08 December, 2006

Autie-dar (Kind of Like Radar)

One of the funniest phenomenons my wife and I have experienced since we were introduced to Autism is the acute awareness that I like to call autie-dar. If you’re reading this blog, you most likely have already experienced autie-dar yourselves; you just didn’t use my clever name for it. So, I hereby give you, my loyal readers, expressed permission to use the term autie-dar to describe the phenomenon.

Oh, what is autie-dar? Well, it is kind of like radar! (I know you already got that from the title.) More specifically, it is the ability that parents of a child on the spectrum develop which allows them to identify an Autistic child out of a busy crowd. I attribute this phenomenon to the fact that many signs of Autism, once you know what they are, tend to stand out. I can’t even begin to count the number of times that I have caught glimpse of a child doing a little hand flapping or looking at things from different angles. While these actions, on their own, are not definitive indicators of Autism, they are great clues, which can be put together with observations of how the child is reacting to the stimulus around them or interacting with their environment, that act as prime signs of someone on the spectrum.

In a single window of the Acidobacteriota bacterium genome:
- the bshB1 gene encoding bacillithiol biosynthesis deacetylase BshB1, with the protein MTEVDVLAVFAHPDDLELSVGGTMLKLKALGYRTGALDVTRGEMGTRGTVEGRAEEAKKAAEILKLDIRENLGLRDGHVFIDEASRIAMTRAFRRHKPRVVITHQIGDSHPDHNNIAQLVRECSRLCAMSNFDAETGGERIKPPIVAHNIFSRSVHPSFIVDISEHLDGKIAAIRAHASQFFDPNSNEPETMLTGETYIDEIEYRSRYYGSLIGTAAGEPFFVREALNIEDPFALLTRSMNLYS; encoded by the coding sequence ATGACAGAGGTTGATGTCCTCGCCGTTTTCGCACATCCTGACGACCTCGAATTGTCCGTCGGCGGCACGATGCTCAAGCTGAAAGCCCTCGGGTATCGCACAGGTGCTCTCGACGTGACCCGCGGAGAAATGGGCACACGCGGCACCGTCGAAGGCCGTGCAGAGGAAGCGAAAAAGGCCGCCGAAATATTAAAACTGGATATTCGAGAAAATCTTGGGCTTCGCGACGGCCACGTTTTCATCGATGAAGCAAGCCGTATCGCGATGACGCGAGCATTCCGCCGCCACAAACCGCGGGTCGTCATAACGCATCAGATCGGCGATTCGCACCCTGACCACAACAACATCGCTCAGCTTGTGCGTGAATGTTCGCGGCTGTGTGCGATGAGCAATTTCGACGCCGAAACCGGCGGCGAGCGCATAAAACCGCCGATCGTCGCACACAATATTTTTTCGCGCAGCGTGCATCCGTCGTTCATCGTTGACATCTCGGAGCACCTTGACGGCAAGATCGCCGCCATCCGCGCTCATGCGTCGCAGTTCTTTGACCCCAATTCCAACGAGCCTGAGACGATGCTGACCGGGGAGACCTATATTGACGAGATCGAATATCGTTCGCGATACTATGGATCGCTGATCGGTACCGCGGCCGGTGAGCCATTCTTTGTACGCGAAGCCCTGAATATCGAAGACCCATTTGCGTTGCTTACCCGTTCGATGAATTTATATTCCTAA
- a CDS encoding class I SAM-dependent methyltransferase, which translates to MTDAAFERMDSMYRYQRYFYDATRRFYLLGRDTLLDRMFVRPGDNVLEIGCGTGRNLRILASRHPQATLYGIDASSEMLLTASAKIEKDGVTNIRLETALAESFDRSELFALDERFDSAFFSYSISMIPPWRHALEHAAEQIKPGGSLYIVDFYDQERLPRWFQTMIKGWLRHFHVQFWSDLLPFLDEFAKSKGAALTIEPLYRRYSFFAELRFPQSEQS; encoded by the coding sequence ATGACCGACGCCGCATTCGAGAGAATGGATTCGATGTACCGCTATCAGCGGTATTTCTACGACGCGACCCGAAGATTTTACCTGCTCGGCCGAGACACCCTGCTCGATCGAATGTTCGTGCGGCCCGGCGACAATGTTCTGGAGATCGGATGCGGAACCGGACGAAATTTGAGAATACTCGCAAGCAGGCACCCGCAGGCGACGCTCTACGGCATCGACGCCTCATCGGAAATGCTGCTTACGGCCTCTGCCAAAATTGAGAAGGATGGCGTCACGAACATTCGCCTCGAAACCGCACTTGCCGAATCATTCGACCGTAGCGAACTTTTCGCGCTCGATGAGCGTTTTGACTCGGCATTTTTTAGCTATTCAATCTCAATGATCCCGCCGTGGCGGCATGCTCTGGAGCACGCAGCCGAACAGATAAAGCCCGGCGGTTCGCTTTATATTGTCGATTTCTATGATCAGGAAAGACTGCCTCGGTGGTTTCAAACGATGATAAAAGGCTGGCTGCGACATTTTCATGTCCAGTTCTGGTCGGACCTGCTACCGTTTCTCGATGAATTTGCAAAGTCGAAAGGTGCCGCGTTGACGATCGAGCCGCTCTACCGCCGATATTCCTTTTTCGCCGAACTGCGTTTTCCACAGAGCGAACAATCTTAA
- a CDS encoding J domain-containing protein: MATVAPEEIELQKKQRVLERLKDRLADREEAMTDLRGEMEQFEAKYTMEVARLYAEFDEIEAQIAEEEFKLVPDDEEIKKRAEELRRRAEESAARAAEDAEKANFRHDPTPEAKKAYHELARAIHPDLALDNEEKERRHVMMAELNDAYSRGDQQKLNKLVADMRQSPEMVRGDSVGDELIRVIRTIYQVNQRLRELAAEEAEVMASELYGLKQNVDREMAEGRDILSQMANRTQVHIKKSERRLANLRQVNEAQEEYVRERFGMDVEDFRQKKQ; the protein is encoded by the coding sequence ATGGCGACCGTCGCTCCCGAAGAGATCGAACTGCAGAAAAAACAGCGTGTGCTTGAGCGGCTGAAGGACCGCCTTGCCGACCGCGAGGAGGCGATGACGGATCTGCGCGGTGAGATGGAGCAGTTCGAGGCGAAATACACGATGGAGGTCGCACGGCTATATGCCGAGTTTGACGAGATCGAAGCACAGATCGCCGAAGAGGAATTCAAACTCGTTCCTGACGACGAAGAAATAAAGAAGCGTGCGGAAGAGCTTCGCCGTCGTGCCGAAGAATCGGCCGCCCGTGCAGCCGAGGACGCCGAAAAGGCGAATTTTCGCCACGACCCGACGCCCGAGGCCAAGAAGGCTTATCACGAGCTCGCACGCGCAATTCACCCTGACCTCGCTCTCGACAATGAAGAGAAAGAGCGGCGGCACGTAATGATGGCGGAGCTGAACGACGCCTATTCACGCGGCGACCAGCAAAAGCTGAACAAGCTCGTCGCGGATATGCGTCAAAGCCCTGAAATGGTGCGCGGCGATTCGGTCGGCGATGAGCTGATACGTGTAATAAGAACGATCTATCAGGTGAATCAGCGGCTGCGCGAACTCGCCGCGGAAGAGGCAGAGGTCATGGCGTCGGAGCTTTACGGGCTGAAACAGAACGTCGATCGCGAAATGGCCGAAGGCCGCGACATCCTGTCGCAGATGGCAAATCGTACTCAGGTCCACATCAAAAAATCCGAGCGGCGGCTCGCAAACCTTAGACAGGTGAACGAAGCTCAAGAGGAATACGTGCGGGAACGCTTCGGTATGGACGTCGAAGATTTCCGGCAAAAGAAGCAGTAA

Of course, nothing about autie-dar can replace a diagnosis by a qualified professional. It is important to remember this when you do see someone who shows the signs of Autism. Another thing to keep in mind is that some parents may be in denial or may even be hostile towards people suggesting that their child is on the spectrum. So, if your autie-dar goes off, smile to yourself or your spouse, even lend an understanding hand if the situation allows it, but please keep your discovery to yourself.


Anonymous mcewen said...

Indeed. I find that once I spot it, I then feel very uncomfortable - to say something or not? To a total stranger - get out of here!
But then once my boys were officially diagnosed, oh how so many people said a variation upon ' well I did think...but I didn't like to say...' In there defense I should point out that I would have vehemently defended my child. [translation = denial?]
BEst wishes

08 December, 2006 10:49  
Anonymous Sandrissimo said...

Brain, you are so right on this!

My husband and I often look at each other in understanding, when we see some one acting in this specific way.

I've hardly ever had the courage to say someting about it to that person, or to these parents. Only if I feel that they are noticing it themselves, I mention it very carefully.

In such a case you often see a reaction of relief. They have thought about it too, but you are the first person that acknowlegdes their feeling and doesn't tell them they are seeing ghosts...

By the way, the name you gave it is cool!


09 December, 2006 08:04  

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